#6  Postby tuco » Aug 12, 2016 5:15 am

pelfdaddy wrote:I do not like myself when I sound hyper-critical, but I suppose this is something that just has me baffled. The general public and the sports media swallow these alternative methods all very easily, blithely assuming that they work. Everyone I have spoken to thus far assumes that my skepticism is really just cynicism directed toward the coaches and trainers whose expertise I am foolish to question.

The most skeptical responses to the practice I have seen come from those who believe that some sort of placebo benefit is involved, that a benefit by any other name is still a plus, and that therefore they should just keep on doing "whatever works". But I find I am totally unsatisfied with this approach.

The athletes and their trainers are giving default approval to fraudulent practitioners of flaky nonsense, and I don't like that. The public is being sold a romantic version of the placebo effect that is simply not real. If attention was directed toward things that really do work, everyone would benefit without putting one penny in the pockets of con artists. And if we know what kinds of things the brain does to relieve pain in the anticipation of treatment, a sense of being in good hands, and confidence that one is attempting something that works, then let us be about the business of understanding and harnessing that.

The very idea that deceiving ourselves into feeling better is good, and that ancient superstitions should be resurrected to take advantage of our credulity, is just painful to witness.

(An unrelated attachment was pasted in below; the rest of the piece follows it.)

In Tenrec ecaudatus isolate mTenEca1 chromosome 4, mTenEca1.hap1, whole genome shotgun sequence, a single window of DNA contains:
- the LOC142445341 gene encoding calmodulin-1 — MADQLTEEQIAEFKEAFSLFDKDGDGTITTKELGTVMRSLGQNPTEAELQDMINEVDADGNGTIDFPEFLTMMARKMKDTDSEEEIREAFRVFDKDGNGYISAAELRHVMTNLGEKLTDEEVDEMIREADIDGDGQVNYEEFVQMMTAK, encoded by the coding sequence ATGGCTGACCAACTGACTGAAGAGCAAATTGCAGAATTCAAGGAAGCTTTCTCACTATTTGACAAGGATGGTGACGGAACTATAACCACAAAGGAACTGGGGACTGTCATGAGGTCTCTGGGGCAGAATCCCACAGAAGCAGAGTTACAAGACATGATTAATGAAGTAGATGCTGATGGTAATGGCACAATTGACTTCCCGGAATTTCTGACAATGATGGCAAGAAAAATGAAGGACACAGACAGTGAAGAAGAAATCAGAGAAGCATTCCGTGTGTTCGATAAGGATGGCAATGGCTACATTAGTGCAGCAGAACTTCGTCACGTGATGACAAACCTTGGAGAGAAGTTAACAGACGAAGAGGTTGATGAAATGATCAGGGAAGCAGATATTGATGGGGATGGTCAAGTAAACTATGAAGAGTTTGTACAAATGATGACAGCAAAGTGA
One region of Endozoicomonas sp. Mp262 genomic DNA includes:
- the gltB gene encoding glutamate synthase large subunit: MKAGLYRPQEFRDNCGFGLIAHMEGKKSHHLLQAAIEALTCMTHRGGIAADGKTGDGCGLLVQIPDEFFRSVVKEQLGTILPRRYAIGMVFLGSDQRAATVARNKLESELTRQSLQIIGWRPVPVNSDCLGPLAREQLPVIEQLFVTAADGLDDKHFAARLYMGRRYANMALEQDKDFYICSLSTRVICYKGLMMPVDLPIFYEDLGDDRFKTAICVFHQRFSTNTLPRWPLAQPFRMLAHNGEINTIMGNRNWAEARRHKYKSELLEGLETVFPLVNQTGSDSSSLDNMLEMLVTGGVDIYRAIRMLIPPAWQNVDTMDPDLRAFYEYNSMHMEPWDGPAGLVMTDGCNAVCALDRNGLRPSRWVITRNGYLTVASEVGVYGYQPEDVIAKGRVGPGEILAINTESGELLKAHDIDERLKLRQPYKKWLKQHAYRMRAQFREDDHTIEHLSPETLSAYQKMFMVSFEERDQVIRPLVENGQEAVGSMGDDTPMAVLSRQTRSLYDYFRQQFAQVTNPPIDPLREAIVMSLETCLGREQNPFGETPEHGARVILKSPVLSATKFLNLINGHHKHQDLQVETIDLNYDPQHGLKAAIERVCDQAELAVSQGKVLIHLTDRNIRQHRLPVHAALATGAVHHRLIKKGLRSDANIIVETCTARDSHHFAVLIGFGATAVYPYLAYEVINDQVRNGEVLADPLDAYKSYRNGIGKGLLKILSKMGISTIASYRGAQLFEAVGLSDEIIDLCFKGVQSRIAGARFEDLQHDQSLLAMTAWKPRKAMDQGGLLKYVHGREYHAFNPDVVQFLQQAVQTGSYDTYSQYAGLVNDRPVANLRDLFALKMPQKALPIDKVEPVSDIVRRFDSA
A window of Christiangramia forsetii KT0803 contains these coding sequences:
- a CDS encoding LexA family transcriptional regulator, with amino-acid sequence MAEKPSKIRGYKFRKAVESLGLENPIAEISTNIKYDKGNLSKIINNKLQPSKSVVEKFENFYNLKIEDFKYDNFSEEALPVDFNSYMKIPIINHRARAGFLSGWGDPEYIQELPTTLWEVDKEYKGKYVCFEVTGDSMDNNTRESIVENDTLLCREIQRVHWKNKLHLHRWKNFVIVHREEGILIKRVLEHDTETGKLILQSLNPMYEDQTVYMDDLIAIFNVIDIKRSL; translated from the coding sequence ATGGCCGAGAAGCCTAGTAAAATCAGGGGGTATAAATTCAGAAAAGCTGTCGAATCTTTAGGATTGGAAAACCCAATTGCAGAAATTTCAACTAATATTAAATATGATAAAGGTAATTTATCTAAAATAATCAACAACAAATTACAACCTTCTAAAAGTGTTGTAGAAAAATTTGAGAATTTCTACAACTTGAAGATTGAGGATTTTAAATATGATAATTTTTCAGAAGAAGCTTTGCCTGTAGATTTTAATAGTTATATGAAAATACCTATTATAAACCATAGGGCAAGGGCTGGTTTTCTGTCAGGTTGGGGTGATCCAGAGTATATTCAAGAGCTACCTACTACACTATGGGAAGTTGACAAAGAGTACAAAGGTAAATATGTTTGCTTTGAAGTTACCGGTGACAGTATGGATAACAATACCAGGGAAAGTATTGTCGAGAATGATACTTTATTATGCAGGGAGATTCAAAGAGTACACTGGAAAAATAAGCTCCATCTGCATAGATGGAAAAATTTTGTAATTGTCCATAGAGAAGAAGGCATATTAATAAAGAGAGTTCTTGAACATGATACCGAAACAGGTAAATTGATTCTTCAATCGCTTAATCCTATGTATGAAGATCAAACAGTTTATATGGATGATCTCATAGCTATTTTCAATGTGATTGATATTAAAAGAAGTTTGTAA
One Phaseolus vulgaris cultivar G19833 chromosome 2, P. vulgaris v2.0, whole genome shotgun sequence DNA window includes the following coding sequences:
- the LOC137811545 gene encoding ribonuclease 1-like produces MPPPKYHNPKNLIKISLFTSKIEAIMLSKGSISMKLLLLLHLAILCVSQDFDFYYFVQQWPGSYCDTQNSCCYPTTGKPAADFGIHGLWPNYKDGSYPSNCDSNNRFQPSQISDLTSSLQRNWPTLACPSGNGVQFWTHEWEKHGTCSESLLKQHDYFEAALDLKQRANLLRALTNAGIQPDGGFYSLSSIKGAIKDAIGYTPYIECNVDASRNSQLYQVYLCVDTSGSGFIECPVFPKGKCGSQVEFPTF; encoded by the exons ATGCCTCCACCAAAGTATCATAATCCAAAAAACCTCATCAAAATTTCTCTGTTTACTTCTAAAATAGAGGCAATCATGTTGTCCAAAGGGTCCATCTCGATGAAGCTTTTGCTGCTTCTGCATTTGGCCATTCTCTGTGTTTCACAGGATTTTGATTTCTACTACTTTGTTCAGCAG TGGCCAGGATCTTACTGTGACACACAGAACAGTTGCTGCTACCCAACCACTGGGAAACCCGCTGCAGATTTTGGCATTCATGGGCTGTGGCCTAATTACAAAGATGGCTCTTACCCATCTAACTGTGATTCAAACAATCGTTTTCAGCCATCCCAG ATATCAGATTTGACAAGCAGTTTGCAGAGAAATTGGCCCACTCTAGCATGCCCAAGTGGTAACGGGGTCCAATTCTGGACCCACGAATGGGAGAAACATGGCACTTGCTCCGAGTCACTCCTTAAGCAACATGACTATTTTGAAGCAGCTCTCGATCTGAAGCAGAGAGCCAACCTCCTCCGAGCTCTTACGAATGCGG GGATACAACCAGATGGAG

I would say that your satisfaction is pretty much irrelevant. Have you seen footballers cross themselves before match or penalty? Or even how they run after they score goal. It makes no sense, to sprint and expend energy which could be preserved and used later in match but they still sprint to certain place on/off field they deem as appropriate because they are happy or something.

Skeptical approach ... whatever gives best result is winner's approach.


btw first hit on google: Cupping – Olympic Pseudoscience - https://www.sciencebasedmedicine.org/cu ... doscience/
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Re: On Phelps' Looking Like a Pizza

#7  Postby Coastal » Aug 12, 2016 8:18 am

Professional athletes are notoriously superstitious. Now that this has been on the forefront of my mind for a few days I see an example of it whenever I switch to the Olympics for a few minutes at a time. This cupping nonsense is just another superstition.

I think the mental aspect of performing at your peak plays a very large part in your success or failure on the day and if this helps them mentally then there is a benefit for them in doing it.